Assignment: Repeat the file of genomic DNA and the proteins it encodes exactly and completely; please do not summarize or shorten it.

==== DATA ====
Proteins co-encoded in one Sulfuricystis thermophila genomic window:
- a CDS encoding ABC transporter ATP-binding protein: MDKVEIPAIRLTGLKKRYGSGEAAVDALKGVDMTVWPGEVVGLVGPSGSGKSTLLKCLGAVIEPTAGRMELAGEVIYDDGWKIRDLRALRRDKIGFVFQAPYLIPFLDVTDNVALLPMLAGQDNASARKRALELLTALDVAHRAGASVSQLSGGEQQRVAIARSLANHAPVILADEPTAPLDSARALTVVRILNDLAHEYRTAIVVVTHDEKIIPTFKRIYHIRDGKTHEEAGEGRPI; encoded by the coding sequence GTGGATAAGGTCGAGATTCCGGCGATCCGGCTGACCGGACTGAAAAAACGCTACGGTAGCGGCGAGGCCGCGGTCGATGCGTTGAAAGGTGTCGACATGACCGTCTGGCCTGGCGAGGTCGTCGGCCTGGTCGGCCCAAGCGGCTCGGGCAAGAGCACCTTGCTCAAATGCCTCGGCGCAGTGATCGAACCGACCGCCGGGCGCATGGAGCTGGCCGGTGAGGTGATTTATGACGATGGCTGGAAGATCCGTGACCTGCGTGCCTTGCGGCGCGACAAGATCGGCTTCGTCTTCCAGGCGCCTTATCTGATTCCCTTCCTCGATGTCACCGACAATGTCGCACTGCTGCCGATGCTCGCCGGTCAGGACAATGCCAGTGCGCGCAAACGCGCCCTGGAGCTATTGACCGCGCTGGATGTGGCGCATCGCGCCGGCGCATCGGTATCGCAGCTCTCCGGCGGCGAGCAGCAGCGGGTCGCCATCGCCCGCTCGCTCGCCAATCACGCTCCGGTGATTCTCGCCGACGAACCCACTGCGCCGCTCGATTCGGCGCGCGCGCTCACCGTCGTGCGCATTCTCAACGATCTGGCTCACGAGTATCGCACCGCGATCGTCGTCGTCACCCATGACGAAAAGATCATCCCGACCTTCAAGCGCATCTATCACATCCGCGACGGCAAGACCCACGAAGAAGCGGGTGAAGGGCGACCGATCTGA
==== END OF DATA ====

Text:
Proteins co-encoded in one Sulfuricystis thermophila genomic window:
- a CDS encoding ABC transporter ATP-binding protein: MDKVEIPAIRLTGLKKRYGSGEAAVDALKGVDMTVWPGEVVGLVGPSGSGKSTLLKCLGAVIEPTAGRMELAGEVIYDDGWKIRDLRALRRDKIGFVFQAPYLIPFLDVTDNVALLPMLAGQDNASARKRALELLTALDVAHRAGASVSQLSGGEQQRVAIARSLANHAPVILADEPTAPLDSARALTVVRILNDLAHEYRTAIVVVTHDEKIIPTFKRIYHIRDGKTHEEAGEGRPI; encoded by the coding sequence GTGGATAAGGTCGAGATTCCGGCGATCCGGCTGACCGGACTGAAAAAACGCTACGGTAGCGGCGAGGCCGCGGTCGATGCGTTGAAAGGTGTCGACATGACCGTCTGGCCTGGCGAGGTCGTCGGCCTGGTCGGCCCAAGCGGCTCGGGCAAGAGCACCTTGCTCAAATGCCTCGGCGCAGTGATCGAACCGACCGCCGGGCGCATGGAGCTGGCCGGTGAGGTGATTTATGACGATGGCTGGAAGATCCGTGACCTGCGTGCCTTGCGGCGCGACAAGATCGGCTTCGTCTTCCAGGCGCCTTATCTGATTCCCTTCCTCGATGTCACCGACAATGTCGCACTGCTGCCGATGCTCGCCGGTCAGGACAATGCCAGTGCGCGCAAACGCGCCCTGGAGCTATTGACCGCGCTGGATGTGGCGCATCGCGCCGGCGCATCGGTATCGCAGCTCTCCGGCGGCGAGCAGCAGCGGGTCGCCATCGCCCGCTCGCTCGCCAATCACGCTCCGGTGATTCTCGCCGACGAACCCACTGCGCCGCTCGATTCGGCGCGCGCGCTCACCGTCGTGCGCATTCTCAACGATCTGGCTCACGAGTATCGCACCGCGATCGTCGTCGTCACCCATGACGAAAAGATCATCCCGACCTTCAAGCGCATCTATCACATCCGCGACGGCAAGACCCACGAAGAAGCGGGTGAAGGGCGACCGATCTGA